Montpelier in Williams County, Ohio — The American Midwest (Great Lakes)
The Nettle Lake Mound Group
The Nettle Lake Mound group consists of 4 low mounds overlooking a stream that runs into Nettle Lake. The mounds vary in height from 1 to 3 feet and in diameter from 18 to 3- feet. The mounds are composed primarily of reddish-brown sand (secondary mound) covering a layer of darker sand and loam (primary mound).
These mounds have been partially excavated in the past by pot hunters in search of relics. Although the records of these excavations are vague and incomplete, pottery fragments, burials, and flint artifacts found in the mounds indicate that they were constructed by the Hopewell Indians.
(Reverse): The Hopewell Indians
The prehistoric Hopewell Indians who inhabited Ohio 2000 years ago are famous for their large ceremonial earthworks and burial mounds, and for their artistic abilities. Many of the artifacts they made - - especially those manufactured from 'exotic' materials such as copper, mica, obsidian, and marine shell - - were evidently connected with their social organization and burial rites. They lived in small river valley communities where they hunted, fished, gathered food, and farmed. Periodically, they traveled to large ceremonial centers to participate in religious and political activities. Although the Hopewell lived primarily in southern Ohio and in Illinois,
Erected 1968. (Marker Number 1-86.)
Marker series. This marker is included in the Ohio Historical Society / The Ohio History Connection marker series.
Location. 41° 41.194′ N, 84° 43.887′ W. Marker is in Montpelier, Ohio, in Williams County. Marker is on County Road 475 one mile from County Road R. Touch for map. North of the Ohio Turnpike on S.R. 49. Turn east (right)onto C.R. R to C.R. 475. North 1 mile. Marker is in this post office area: Montpelier OH 43543, United States of America.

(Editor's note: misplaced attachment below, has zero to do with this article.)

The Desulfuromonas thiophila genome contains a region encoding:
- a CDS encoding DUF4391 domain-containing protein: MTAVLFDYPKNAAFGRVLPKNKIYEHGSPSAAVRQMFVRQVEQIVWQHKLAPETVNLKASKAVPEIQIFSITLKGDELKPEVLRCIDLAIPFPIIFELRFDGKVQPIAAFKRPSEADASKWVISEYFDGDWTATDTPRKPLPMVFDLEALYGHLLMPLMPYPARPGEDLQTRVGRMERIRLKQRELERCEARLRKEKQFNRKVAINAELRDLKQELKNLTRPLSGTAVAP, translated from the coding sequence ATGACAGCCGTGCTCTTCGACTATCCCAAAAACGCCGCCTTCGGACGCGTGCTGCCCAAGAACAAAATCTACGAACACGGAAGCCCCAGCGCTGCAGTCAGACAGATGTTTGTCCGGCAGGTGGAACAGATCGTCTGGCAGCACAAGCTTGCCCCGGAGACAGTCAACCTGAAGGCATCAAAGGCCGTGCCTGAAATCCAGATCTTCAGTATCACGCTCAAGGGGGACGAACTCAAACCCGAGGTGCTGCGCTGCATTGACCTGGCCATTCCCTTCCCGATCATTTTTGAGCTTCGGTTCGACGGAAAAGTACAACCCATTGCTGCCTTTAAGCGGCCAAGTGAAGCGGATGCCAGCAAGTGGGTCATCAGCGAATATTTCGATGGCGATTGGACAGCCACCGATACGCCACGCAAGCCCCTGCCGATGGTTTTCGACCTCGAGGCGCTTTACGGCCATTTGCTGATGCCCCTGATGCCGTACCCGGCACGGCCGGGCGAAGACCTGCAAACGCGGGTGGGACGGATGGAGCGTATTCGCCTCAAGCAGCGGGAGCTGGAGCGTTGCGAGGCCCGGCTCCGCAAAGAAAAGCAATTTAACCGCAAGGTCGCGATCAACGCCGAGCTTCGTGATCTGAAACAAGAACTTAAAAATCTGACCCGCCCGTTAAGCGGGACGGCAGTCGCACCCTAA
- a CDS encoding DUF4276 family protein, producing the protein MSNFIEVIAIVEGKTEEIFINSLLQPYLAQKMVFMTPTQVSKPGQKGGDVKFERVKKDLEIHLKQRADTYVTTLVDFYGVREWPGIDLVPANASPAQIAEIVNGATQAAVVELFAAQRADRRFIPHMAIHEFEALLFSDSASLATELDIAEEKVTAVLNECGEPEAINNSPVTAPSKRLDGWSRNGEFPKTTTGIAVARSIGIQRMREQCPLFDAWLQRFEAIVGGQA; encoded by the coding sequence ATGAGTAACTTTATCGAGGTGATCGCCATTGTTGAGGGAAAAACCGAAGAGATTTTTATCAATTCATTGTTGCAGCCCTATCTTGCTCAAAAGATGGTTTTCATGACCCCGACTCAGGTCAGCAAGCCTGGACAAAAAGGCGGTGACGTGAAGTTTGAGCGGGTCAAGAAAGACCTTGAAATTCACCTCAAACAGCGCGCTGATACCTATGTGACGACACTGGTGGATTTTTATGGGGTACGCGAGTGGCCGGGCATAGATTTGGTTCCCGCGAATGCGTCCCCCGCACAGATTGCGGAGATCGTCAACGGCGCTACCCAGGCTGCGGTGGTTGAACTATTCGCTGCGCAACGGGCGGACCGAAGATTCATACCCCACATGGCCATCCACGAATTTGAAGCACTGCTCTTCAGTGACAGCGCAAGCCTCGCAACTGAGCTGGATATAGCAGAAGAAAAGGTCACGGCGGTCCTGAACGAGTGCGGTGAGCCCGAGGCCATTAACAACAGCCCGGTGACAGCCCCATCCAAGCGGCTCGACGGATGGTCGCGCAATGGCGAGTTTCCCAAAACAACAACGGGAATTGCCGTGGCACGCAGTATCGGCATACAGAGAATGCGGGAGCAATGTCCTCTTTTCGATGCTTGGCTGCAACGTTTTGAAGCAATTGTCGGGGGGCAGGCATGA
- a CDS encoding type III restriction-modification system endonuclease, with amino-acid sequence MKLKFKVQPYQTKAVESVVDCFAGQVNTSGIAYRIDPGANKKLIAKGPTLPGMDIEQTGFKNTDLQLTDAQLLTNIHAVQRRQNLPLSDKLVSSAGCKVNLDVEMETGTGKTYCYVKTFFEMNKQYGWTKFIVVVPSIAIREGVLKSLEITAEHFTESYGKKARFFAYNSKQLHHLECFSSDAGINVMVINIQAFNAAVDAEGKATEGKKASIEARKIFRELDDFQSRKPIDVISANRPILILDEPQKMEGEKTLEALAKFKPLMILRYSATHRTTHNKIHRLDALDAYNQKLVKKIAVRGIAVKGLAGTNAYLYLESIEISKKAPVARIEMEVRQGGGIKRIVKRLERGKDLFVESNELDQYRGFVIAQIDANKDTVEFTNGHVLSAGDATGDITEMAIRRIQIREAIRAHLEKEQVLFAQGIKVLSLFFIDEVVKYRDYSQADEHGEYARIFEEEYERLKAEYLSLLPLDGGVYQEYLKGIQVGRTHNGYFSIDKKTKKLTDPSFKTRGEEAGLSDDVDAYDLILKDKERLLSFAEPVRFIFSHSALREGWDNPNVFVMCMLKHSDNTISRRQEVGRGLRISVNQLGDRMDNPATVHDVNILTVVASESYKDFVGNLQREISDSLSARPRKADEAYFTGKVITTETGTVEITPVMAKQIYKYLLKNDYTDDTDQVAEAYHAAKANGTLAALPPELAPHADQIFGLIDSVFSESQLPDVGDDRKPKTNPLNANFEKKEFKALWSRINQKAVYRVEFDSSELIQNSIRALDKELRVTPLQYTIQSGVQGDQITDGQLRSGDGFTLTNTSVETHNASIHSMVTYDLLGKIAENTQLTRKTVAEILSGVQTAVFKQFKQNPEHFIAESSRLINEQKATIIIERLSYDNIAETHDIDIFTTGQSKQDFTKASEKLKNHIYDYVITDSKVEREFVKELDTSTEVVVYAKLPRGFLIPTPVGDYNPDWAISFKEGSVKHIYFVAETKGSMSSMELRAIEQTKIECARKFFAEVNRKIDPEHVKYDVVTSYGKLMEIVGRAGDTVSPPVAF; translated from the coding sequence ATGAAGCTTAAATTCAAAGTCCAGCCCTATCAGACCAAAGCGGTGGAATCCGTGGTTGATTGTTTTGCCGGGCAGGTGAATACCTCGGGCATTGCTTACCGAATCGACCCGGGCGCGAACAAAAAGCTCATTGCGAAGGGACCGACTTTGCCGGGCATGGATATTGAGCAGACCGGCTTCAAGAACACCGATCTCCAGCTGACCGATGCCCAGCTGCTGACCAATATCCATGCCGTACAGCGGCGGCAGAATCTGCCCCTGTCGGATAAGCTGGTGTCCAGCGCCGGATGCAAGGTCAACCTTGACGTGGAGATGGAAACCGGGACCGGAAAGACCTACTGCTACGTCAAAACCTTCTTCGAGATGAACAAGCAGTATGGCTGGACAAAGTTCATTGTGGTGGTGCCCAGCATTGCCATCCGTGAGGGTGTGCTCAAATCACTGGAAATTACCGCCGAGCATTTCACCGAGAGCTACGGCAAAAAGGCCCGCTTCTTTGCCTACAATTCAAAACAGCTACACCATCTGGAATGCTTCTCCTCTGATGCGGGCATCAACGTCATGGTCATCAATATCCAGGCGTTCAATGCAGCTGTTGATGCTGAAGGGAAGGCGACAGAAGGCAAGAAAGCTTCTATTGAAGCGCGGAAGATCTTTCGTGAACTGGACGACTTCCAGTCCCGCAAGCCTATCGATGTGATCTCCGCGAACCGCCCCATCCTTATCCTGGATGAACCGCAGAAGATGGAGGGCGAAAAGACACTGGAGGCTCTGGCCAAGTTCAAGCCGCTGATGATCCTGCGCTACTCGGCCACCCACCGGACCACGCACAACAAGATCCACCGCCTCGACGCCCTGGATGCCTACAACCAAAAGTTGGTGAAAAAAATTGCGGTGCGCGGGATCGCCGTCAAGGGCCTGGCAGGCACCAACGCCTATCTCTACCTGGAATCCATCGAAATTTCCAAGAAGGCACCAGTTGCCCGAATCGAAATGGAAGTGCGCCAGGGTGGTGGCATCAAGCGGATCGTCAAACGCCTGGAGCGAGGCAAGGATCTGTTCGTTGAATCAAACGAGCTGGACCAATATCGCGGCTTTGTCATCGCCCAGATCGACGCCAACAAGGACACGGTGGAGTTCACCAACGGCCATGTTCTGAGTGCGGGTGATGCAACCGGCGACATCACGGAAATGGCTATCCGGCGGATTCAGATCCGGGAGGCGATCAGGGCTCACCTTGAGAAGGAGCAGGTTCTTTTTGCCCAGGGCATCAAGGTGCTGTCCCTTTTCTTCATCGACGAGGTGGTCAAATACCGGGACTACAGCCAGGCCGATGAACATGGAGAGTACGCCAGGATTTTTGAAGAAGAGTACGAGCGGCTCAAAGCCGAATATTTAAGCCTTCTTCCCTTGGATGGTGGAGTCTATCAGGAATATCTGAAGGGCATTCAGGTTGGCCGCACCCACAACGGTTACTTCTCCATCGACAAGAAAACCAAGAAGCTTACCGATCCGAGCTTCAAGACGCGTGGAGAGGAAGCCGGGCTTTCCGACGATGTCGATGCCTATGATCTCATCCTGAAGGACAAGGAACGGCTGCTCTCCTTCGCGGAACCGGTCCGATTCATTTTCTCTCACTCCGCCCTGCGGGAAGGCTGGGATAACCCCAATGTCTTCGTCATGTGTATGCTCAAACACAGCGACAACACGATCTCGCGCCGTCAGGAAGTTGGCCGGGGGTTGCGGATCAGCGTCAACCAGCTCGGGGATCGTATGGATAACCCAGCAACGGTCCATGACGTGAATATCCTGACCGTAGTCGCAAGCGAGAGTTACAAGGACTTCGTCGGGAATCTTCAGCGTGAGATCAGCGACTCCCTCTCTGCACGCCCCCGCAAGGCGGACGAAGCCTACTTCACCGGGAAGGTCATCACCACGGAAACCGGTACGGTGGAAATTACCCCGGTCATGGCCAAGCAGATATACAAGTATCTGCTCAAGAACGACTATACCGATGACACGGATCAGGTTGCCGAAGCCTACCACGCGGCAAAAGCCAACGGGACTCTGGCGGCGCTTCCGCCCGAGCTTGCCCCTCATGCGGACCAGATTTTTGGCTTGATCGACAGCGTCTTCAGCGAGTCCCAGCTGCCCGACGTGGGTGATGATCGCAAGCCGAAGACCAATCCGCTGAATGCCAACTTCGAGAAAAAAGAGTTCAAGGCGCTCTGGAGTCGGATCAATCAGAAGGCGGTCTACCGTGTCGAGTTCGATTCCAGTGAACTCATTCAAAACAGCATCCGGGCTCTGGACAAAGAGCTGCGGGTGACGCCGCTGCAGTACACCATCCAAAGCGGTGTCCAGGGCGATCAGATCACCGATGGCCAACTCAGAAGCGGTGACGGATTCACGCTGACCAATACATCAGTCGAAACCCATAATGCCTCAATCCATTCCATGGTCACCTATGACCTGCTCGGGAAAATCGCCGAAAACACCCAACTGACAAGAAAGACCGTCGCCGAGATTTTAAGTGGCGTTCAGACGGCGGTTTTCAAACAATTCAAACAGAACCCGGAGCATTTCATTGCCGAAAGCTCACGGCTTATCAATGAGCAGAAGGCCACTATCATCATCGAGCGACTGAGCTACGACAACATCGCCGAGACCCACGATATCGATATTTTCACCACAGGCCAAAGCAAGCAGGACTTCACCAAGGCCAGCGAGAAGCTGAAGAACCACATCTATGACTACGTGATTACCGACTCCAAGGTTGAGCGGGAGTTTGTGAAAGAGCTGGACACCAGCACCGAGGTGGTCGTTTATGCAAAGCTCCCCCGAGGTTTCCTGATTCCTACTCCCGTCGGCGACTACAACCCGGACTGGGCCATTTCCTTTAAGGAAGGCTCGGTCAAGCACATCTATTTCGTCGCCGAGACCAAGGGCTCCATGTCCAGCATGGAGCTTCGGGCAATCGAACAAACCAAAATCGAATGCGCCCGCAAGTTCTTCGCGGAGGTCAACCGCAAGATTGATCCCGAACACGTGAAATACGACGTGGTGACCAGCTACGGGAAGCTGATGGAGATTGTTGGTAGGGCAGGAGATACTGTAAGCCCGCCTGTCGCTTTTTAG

Other nearby markers. At least 6 other markers are within 17 miles of this marker, measured as the crow flies. Where Indiana, Michigan, and Ohio Meet (approx. 3.9 miles away in Michigan); Indiana's Northern Boundary Line (approx. 6˝ miles away in Indiana); Paul Allman Siple (approx. 9˝ miles away); The Vistula Road (approx. 10.6 miles away in Indiana); Fremont Indiana (approx. 10.8 miles away in Indiana); Bryan's Air Mail Field (approx. 16.9 miles away).
More about this marker. On the left half of the reverse side of this marker is a timeline of Ohio's Indian History. A closeup of this timeline is provided in picture 3.
Also see . . . Hopewell Culture: 100 B.C. to A.D. 500. Ohio History Central article, published July 1, 2005. (Submitted on December 7, 2007, by Kevin W. of Stafford, Virginia.)
Categories. • Cemeteries & Burial Sites • Man-Made Features • Native Americans •
Credits. This page was last revised on June 16, 2016. This page originally submitted on December 6, 2007, by Christopher Light of Valparaiso, Indiana. This page has been viewed 4,109 times since then and 436 times this year. Photos: 1, 2, 3, 4, 5, 6, 7. submitted on December 6, 2007, by Christopher Light of Valparaiso, Indiana. • Kevin W. was the editor who published this page.